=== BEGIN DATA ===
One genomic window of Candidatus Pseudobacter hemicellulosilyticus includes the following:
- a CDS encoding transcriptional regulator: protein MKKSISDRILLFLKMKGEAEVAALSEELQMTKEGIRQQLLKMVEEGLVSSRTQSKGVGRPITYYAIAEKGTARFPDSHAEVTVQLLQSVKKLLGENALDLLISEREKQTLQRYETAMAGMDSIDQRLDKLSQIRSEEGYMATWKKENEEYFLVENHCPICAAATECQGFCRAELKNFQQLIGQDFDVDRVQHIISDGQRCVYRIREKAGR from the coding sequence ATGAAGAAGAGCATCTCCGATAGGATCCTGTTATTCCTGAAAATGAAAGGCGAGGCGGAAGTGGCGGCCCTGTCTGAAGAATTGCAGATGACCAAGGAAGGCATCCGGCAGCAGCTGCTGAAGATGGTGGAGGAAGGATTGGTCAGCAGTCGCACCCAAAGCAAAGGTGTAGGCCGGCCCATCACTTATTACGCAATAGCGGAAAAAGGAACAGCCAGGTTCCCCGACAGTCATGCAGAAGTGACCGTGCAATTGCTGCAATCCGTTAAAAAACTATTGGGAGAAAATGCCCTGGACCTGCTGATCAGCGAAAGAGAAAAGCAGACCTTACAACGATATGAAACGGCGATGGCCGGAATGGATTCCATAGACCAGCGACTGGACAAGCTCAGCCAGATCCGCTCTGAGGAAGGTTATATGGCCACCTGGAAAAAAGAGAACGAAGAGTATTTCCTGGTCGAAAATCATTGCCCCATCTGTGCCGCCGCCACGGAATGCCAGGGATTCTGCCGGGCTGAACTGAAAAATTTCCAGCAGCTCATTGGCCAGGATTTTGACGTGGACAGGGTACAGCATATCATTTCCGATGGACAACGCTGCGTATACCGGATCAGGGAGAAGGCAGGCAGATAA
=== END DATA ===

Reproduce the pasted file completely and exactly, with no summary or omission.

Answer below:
One genomic window of Candidatus Pseudobacter hemicellulosilyticus includes the following:
- a CDS encoding transcriptional regulator: protein MKKSISDRILLFLKMKGEAEVAALSEELQMTKEGIRQQLLKMVEEGLVSSRTQSKGVGRPITYYAIAEKGTARFPDSHAEVTVQLLQSVKKLLGENALDLLISEREKQTLQRYETAMAGMDSIDQRLDKLSQIRSEEGYMATWKKENEEYFLVENHCPICAAATECQGFCRAELKNFQQLIGQDFDVDRVQHIISDGQRCVYRIREKAGR from the coding sequence ATGAAGAAGAGCATCTCCGATAGGATCCTGTTATTCCTGAAAATGAAAGGCGAGGCGGAAGTGGCGGCCCTGTCTGAAGAATTGCAGATGACCAAGGAAGGCATCCGGCAGCAGCTGCTGAAGATGGTGGAGGAAGGATTGGTCAGCAGTCGCACCCAAAGCAAAGGTGTAGGCCGGCCCATCACTTATTACGCAATAGCGGAAAAAGGAACAGCCAGGTTCCCCGACAGTCATGCAGAAGTGACCGTGCAATTGCTGCAATCCGTTAAAAAACTATTGGGAGAAAATGCCCTGGACCTGCTGATCAGCGAAAGAGAAAAGCAGACCTTACAACGATATGAAACGGCGATGGCCGGAATGGATTCCATAGACCAGCGACTGGACAAGCTCAGCCAGATCCGCTCTGAGGAAGGTTATATGGCCACCTGGAAAAAAGAGAACGAAGAGTATTTCCTGGTCGAAAATCATTGCCCCATCTGTGCCGCCGCCACGGAATGCCAGGGATTCTGCCGGGCTGAACTGAAAAATTTCCAGCAGCTCATTGGCCAGGATTTTGACGTGGACAGGGTACAGCATATCATTTCCGATGGACAACGCTGCGTATACCGGATCAGGGAGAAGGCAGGCAGATAA